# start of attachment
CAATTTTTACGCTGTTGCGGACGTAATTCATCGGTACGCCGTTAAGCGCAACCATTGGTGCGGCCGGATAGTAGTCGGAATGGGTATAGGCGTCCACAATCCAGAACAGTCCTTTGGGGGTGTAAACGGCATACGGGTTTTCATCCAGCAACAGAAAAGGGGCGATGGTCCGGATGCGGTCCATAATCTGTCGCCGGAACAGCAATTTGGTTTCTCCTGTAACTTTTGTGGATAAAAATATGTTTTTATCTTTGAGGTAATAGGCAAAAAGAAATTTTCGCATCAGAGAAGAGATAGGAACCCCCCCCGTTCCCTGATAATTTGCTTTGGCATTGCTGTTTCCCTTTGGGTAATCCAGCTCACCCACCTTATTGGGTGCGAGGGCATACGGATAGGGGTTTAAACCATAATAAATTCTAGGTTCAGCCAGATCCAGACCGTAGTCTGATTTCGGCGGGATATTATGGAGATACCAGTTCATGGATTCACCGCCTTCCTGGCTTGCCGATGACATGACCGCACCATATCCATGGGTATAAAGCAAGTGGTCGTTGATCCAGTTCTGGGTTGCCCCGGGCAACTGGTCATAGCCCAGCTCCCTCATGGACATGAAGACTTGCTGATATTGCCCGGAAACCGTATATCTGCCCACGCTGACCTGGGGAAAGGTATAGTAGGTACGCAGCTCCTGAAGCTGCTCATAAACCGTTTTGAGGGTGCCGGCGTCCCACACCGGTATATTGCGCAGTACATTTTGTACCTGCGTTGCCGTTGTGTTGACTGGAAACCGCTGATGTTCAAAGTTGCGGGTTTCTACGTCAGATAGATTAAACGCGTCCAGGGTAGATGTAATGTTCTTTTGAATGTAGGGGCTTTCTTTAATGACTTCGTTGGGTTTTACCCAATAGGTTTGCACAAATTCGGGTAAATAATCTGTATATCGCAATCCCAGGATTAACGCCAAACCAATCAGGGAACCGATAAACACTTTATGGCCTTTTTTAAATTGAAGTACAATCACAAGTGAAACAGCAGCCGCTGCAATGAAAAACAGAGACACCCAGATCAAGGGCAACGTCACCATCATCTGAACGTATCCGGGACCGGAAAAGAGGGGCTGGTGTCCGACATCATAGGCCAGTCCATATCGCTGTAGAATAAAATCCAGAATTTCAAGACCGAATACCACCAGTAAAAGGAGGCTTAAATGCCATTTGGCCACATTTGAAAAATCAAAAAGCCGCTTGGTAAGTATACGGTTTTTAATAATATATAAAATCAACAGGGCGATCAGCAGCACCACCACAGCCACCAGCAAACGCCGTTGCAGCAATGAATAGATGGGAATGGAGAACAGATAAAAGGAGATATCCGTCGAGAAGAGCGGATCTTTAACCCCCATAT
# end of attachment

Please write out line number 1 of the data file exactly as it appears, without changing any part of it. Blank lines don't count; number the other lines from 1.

CAATTTTTACGCTGTTGCGGACGTAATTCATCGGTACGCCGTTAAGCGCAACCATTGGTGCGGCCGGATAGTAGTCGGAATGGGTATAGGCGTCCACAATCCAGAACAGTCCTTTGGGGGTGTAAACGGCATACGGGTTTTCATCCAGCAACAGAAAAGGGGCGATGGTCCGGATGCGGTCCATAATCTGTCGCCGGAACAGCAATTTGGTTTCTCCTGTAACTTTTGTGGATAAAAATATGTTTTTATCTTTGAGGTAATAGGCAAAAAGAAATTTTCGCATCAGAGAAGAGATAGGAACCCCCCCCGTTCCCTGATAATTTGCTTTGGCATTGCTGTTTCCCTTTGGGTAATCCAGCTCACCCACCTTATTGGGTGCGAGGGCATACGGATAGGGGTTTAAACCATAATAAATTCTAGGTTCAGCCAGATCCAGACCGTAGTCTGATTTCGGCGGGATATTATGGAGATACCAGTTCATGGATTCACCGCCTTCCTGGCTTGCCGATGACATGACCGCACCATATCCATGGGTATAAAGCAAGTGGTCGTTGATCCAGTTCTGGGTTGCCCCGGGCAACTGGTCATAGCCCAGCTCCCTCATGGACATGAAGACTTGCTGATATTGCCCGGAAACCGTATATCTGCCCACGCTGACCTGGGGAAAGGTATAGTAGGTACGCAGCTCCTGAAGCTGCTCATAAACCGTTTTGAGGGTGCCGGCGTCCCACACCGGTATATTGCGCAGTACATTTTGTACCTGCGTTGCCGTTGTGTTGACTGGAAACCGCTGATGTTCAAAGTTGCGGGTTTCTACGTCAGATAGATTAAACGCGTCCAGGGTAGATGTAATGTTCTTTTGAATGTAGGGGCTTTCTTTAATGACTTCGTTGGGTTTTACCCAATAGGTTTGCACAAATTCGGGTAAATAATCTGTATATCGCAATCCCAGGATTAACGCCAAACCAATCAGGGAACCGATAAACACTTTATGGCCTTTTTTAAATTGAAGTACAATCACAAGTGAAACAGCAGCCGCTGCAATGAAAAACAGAGACACCCAGATCAAGGGCAACGTCACCATCATCTGAACGTATCCGGGACCGGAAAAGAGGGGCTGGTGTCCGACATCATAGGCCAGTCCATATCGCTGTAGAATAAAATCCAGAATTTCAAGACCGAATACCACCAGTAAAAGGAGGCTTAAATGCCATTTGGCCACATTTGAAAAATCAAAAAGCCGCTTGGTAAGTATACGGTTTTTAATAATATATAAAATCAACAGGGCGATCAGCAGCACCACCACAGCCACCAGCAAACGCCGTTGCAGCAATGAATAGATGGGAATGGAGAACAGATAAAAGGAGATATCCGTCGAGAAGAGCGGATCTTTAACCCCCATAT